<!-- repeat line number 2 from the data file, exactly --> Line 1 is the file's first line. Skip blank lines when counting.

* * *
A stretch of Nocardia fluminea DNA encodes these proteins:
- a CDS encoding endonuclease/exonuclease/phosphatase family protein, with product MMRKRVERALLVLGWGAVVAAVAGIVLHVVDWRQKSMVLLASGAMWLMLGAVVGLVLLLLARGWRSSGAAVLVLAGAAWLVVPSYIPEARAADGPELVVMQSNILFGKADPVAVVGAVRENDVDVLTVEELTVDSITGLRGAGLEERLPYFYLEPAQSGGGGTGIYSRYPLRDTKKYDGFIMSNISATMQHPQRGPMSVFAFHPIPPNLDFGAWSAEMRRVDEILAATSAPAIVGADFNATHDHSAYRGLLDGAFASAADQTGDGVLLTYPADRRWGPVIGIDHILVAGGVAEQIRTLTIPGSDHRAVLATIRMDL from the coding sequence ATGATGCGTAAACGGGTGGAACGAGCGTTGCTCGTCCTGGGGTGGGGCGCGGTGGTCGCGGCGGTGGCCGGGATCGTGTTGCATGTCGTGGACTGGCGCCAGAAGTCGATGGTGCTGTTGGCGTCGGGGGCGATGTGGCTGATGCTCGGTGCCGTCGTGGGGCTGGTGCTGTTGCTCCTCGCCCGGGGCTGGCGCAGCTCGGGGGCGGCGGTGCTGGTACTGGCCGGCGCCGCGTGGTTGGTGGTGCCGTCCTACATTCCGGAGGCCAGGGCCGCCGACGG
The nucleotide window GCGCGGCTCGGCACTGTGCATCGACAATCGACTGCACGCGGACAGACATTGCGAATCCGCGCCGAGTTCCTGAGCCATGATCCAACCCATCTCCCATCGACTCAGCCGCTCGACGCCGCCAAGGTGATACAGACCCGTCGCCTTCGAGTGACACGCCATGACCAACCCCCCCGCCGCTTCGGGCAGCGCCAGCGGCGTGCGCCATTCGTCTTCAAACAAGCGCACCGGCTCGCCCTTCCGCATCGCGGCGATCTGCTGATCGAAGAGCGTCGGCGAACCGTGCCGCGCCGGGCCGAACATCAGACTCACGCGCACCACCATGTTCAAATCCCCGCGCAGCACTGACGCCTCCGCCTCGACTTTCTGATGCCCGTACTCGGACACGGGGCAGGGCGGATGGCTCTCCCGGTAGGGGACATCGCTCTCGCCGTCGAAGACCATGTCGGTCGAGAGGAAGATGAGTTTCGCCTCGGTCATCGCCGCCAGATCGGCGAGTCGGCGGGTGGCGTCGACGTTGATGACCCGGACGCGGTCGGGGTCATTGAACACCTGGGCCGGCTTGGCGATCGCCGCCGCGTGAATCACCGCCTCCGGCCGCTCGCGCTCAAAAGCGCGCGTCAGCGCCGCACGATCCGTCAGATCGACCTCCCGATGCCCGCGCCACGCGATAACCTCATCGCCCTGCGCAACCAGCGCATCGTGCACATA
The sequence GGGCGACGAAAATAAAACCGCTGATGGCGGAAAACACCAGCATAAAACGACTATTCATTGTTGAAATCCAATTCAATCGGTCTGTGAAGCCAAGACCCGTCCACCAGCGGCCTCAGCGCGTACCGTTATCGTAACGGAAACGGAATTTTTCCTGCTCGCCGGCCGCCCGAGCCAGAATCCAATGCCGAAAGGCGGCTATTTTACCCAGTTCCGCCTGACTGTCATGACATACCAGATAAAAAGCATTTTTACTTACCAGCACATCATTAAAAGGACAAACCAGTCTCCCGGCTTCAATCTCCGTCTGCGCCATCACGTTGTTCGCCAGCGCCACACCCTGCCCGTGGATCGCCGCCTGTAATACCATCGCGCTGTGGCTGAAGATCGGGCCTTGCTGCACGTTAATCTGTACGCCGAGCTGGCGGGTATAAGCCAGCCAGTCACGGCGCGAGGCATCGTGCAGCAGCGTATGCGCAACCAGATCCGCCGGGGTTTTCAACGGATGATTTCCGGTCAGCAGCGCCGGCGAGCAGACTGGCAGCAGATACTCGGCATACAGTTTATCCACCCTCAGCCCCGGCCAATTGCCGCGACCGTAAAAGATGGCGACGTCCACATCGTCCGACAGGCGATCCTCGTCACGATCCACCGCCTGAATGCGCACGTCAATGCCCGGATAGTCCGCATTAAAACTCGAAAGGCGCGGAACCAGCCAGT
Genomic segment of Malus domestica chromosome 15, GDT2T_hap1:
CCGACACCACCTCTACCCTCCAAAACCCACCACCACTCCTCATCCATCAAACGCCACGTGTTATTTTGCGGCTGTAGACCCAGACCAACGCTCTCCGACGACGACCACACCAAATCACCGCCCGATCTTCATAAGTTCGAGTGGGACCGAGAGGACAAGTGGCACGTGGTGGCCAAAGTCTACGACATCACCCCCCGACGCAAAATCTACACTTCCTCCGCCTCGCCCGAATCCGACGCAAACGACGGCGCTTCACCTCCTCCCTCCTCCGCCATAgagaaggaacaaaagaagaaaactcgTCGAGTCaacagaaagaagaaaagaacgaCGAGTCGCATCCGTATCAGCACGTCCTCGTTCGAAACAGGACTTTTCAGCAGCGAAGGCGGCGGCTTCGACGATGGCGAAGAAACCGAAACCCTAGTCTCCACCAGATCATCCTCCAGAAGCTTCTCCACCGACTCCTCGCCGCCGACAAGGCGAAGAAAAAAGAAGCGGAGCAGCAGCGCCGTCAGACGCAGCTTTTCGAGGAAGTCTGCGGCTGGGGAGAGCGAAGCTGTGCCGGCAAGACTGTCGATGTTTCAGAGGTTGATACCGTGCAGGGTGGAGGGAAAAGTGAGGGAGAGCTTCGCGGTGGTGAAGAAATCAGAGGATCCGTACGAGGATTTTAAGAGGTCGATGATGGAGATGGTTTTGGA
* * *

- a CDS encoding endonuclease/exonuclease/phosphatase family protein, with product MMRKRVERALLVLGWGAVVAAVAGIVLHVVDWRQKSMVLLASGAMWLMLGAVVGLVLLLLARGWRSSGAAVLVLAGAAWLVVPSYIPEARAADGPELVVMQSNILFGKADPVAVVGAVRENDVDVLTVEELTVDSITGLRGAGLEERLPYFYLEPAQSGGGGTGIYSRYPLRDTKKYDGFIMSNISATMQHPQRGPMSVFAFHPIPPNLDFGAWSAEMRRVDEILAATSAPAIVGADFNATHDHSAYRGLLDGAFASAADQTGDGVLLTYPADRRWGPVIGIDHILVAGGVAEQIRTLTIPGSDHRAVLATIRMDL from the coding sequence ATGATGCGTAAACGGGTGGAACGAGCGTTGCTCGTCCTGGGGTGGGGCGCGGTGGTCGCGGCGGTGGCCGGGATCGTGTTGCATGTCGTGGACTGGCGCCAGAAGTCGATGGTGCTGTTGGCGTCGGGGGCGATGTGGCTGATGCTCGGTGCCGTCGTGGGGCTGGTGCTGTTGCTCCTCGCCCGGGGCTGGCGCAGCTCGGGGGCGGCGGTGCTGGTACTGGCCGGCGCCGCGTGGTTGGTGGTGCCGTCCTACATTCCGGAGGCCAGGGCCGCCGACGG